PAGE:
Pioneer DJs new mixer isnt for the average DJ

 theverge.com  01/16/2020 08:00:12   Dani Deahl
Overhead of the Pioneer DJ DVM-V10 mixer.
Image: Pioneer DJ

Pioneer DJ has announced a new professional gig mixer for gear-heads that want more control over how mixes and tracks sound while performing. Called the DVM-V10, it sports six channels (in comparison to the usual four), dual headphone inputs to seamlessly play back-to-back with other DJs, and the ability to EQ the master output.

The release confirms circulating rumors about the mixer, which have been repeatedly popping up on Facebook and Reddit over the past 24 hours. While some excitement over Pioneer DJ rumors is to be expected, its rare to have this much hyped-up chatter in advance of a new product from the company. But, the DVM-V10 isnt a simple update; its a drastic form and function departure from Pioneer DJs established line of club mixers.

Heres the thing: Pioneer DJ owns the majority of the professional club DJ market. It has thusly defined, to a degree, how people DJ. Chances are, when an artist submits their rider to a club, theres going to be Pioneer DJ equipment listed. Its what most people are used to playing on, and so, most clubs carry it.

But over the past few years, competing mixers have tapped into a specific sub-market Pioneer DJ didnt have a product for: techno and tech house DJs. These artists have a penchant for incorporating more live gear; bringing their own effects boxes and drum machines to gigs in order to tweak, transform, and stack audio in myriads of ways.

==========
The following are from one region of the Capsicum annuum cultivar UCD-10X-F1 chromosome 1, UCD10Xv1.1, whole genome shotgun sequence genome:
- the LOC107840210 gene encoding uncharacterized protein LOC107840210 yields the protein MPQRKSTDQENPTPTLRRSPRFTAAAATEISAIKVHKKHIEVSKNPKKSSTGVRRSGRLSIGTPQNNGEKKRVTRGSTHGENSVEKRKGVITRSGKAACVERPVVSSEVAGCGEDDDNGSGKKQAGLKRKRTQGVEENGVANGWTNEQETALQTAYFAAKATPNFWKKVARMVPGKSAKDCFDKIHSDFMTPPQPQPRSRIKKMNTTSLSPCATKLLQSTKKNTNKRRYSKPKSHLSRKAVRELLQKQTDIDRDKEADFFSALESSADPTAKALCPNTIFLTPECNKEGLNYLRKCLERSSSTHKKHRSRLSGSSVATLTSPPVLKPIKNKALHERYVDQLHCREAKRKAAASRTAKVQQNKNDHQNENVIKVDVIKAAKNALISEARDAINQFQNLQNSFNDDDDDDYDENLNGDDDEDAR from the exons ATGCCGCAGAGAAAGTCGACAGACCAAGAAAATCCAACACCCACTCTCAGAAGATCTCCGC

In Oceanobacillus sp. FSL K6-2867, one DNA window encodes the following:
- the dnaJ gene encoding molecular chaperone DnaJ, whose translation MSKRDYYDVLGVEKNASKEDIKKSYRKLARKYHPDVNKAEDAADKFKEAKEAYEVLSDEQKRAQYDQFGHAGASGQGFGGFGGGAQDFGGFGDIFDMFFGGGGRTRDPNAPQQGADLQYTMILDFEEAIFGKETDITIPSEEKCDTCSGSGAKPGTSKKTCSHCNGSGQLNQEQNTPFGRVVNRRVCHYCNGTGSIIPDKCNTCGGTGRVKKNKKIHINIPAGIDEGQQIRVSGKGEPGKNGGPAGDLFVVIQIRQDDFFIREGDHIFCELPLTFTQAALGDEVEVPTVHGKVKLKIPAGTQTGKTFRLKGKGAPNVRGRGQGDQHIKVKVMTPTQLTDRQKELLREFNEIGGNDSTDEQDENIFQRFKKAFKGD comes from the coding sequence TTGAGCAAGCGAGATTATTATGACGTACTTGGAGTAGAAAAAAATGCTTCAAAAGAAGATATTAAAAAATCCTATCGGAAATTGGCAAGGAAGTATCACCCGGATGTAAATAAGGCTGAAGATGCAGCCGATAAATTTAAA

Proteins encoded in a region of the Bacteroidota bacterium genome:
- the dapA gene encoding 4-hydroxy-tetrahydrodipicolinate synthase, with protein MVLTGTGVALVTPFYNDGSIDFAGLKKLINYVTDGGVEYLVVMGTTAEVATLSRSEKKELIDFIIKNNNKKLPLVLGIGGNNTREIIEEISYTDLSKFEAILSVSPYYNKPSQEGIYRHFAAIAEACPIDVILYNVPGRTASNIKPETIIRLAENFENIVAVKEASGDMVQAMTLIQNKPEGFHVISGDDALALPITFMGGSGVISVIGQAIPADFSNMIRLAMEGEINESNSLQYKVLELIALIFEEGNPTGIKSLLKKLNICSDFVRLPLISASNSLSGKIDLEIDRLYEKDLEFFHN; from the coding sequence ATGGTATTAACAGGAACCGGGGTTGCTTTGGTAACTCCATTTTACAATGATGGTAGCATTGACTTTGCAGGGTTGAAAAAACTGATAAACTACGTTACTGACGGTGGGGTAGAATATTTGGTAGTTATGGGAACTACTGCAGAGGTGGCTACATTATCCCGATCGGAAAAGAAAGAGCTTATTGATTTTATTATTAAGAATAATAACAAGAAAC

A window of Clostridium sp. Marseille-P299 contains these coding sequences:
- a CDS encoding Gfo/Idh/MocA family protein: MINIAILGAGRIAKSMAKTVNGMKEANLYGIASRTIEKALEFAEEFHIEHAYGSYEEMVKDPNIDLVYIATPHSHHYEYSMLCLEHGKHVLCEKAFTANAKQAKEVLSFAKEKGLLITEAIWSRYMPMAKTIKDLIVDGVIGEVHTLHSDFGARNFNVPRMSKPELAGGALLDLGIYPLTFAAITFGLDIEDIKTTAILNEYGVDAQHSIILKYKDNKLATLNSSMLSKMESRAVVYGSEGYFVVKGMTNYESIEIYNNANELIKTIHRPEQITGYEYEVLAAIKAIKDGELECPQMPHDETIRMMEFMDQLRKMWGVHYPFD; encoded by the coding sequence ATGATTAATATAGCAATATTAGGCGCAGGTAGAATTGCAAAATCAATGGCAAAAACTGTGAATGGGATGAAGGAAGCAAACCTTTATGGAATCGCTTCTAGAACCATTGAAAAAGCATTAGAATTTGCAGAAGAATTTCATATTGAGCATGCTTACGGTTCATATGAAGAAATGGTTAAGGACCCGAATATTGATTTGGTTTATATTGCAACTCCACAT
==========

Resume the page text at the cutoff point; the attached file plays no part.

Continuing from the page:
This is where the Allen & Heath Xone:96 and Model 1 have carved a niche. These mixers have features to specifically appeal to DJs in these genres, and their more intricate setups. They have extra channels, MIDI I/O for talking with connected gear, and other ways to affect tracks directly on the mixer itself (in the Model 1s case, theres an overdrive option on every channel).

Back of the Pioneer DJ DVM-V10 mixer.
Image: Pioneer DJ

Pioneer DJs DVM-V10 is the companys response to these genres desires for a more hands-on mixer that can layer and sculpt sound. Theres a laundry list of new features with a few highlights. Notably, each channel now has a four-band EQ instead of the usual three, along with a compressor for beefing up older or unfinished tracks. (Pioneer DJ says the compressor will have minimal effect on mastered music.)

Equally exciting is the expanded send/return section on the DVM-V10, so you can route audio to one of four built-in FX and up to two pieces of external equipment, like synths, guitar pedals, or sequencers. Not only does this apply to traditional hardware pieces, but selected smartphone apps by connecting your device with MULTI I/O. And, the 5-pin MIDI port has returned.

The filter function also got a major upgrade. It now allows you to switch between a high or low pass filter, and then apply resonance control to add additional nuance or intensity.

In addition, theres a new shimmer effect (shimmer is a type of reverb made by layering a reverb tail thats pitched up on top of an original dry signal), a three-band EQ for the master output, and for the particularly picky, an additional EQ to adjust the audio that comes through booth monitors (also seen in the Xone:96 and Model 1).

Theres loads more to pick apart but on paper, this is an extremely robust 6-channel club mixer that isnt for the average jockey mixing between two songs. Its a specific product by Pioneer DJ that caters to a specific crowd interested in building complex, layered sets using multiple audio sources. Its also a bold move by the segments market leader to go after a more demanding breed of DJs. Whether artists who have already been plied by the Xone:96 and Model 1 will give this a shot remains to be seen, but it certainly looks like Pioneer DJ has been studying and taking notes.

Pioneer DJs DJM-V10 will be available from early February 2020, priced at $3,199. Find out more on Pioneer DJs website.

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